Barbara Corcoran took a $1,000 loan and built a $5 billion business. She's achieved extraordinary success and wealth, and everyone wants to know how she did it. The Shark Tank investor has dispersed her wisdom on everything from weeding out complainers in interviews to managing her inbox

Last year, Corcoran launched a podcast called Business Unusual, where she shares her straight-talk advice for entrepreneurs. On a recent episode, she talked about how she quickly sizes up every entrepreneur who walks into the Shark Tank. She immediately knows if she is going to pass on the investment on the basis of two things.

Looking the part

Before she samples the product or hears the numbers, Corcoran puts a lot of stock into first impressions. She has to immediately be convinced that you -- and you alone -- can sell this particular product or idea.

When Daisy Cakes founder Kimberly Nelson walked into the Shark Tank and said she made the best cakes, Corcoran wholeheartedly believed her. "She looked like a Southern belle next door with an apron on, smiling from ear to ear," Corcoran says. "I could just picture her in the kitchen."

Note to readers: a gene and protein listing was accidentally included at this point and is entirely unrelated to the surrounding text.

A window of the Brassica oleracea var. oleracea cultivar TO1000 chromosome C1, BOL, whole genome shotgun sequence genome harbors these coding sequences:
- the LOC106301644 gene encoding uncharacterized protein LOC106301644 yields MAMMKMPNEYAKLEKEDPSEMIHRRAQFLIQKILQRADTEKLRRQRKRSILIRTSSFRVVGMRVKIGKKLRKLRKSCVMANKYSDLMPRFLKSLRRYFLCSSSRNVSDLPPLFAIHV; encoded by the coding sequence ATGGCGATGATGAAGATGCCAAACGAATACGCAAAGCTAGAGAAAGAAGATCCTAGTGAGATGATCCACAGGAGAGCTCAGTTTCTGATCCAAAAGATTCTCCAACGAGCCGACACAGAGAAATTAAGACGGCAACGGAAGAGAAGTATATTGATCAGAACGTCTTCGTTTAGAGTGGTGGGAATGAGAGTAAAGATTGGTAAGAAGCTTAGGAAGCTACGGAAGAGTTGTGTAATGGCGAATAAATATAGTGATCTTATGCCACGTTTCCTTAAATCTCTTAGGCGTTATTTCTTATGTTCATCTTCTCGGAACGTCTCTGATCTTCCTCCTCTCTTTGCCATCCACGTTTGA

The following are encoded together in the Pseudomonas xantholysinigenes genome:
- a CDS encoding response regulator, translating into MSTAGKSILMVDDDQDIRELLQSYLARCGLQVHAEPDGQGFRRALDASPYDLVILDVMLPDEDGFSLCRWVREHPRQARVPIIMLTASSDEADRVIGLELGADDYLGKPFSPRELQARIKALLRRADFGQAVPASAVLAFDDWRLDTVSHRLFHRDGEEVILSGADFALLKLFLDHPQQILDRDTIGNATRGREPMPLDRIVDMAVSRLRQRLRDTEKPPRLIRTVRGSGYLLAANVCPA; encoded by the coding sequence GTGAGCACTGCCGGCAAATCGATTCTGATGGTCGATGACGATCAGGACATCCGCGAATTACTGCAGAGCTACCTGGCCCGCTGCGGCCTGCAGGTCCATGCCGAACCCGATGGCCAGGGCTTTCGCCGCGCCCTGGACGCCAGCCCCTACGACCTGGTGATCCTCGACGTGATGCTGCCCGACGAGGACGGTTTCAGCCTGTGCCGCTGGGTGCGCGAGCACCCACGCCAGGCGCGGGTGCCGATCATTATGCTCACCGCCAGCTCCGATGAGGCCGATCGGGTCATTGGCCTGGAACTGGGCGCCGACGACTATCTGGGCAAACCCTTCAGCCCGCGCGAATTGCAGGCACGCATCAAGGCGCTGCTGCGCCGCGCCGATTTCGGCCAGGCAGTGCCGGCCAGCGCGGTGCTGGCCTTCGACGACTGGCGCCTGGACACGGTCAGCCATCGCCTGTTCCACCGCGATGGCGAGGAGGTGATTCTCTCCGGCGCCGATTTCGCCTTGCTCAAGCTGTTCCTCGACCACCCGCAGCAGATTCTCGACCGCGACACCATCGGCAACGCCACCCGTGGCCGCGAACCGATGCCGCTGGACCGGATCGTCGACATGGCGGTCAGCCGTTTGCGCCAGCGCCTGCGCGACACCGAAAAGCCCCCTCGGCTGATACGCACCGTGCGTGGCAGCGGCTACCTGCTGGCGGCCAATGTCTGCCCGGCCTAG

Corcoran shares another example of Heath Hall and Brett Thompson, the founders of Pork Barrel BBQ. One of them dressed like a pig when they appeared on Shark Tank. They looked the part. They were a shoe-in.

The guy selling shrimp wearing a bloody apron? Corcoran doesn't know what he was thinking. Hard pass.

Using clear and simple language

Corcoran's not impressed by business jargon. If you step into the Shark Tank and speak in buzzwords, she assumes you have something to hide. You don't have to "speak business" to sell your business. Your business should sell itself.

For Corcoran, many of these words are coded and mean something else entirely. She hates three words in particular:

Burn rate

If someone boasts about their burn rate, Corcoran just sees that they're burning through their investor's money. And now they're asking to burn through hers. She's not interested.


Pivoting is not something to brag about. It means you're making mistakes and never had a clear business plan to begin with. "I'm not going for someone who likes to pivot," she says. "Each pivot is a wrong decision."


Don't describe your business as "the Uber" of anything. If you say you're disruptive, Corcoran believes you don't have a chance of surviving.

This is particularly bad if you don't have any sales yet. You're not poised to disrupt a $5 billion business if you haven't made a single sale. Those entrepreneurs haven't even proved their concept yet. Corcoran isn't willing to invest in a business on the basis of projections alone.

If entrepreneurs look the part and keep communication simple with words everyone can understand, Corcoran is willing to hear them out. But if they don't pass her test? She's out.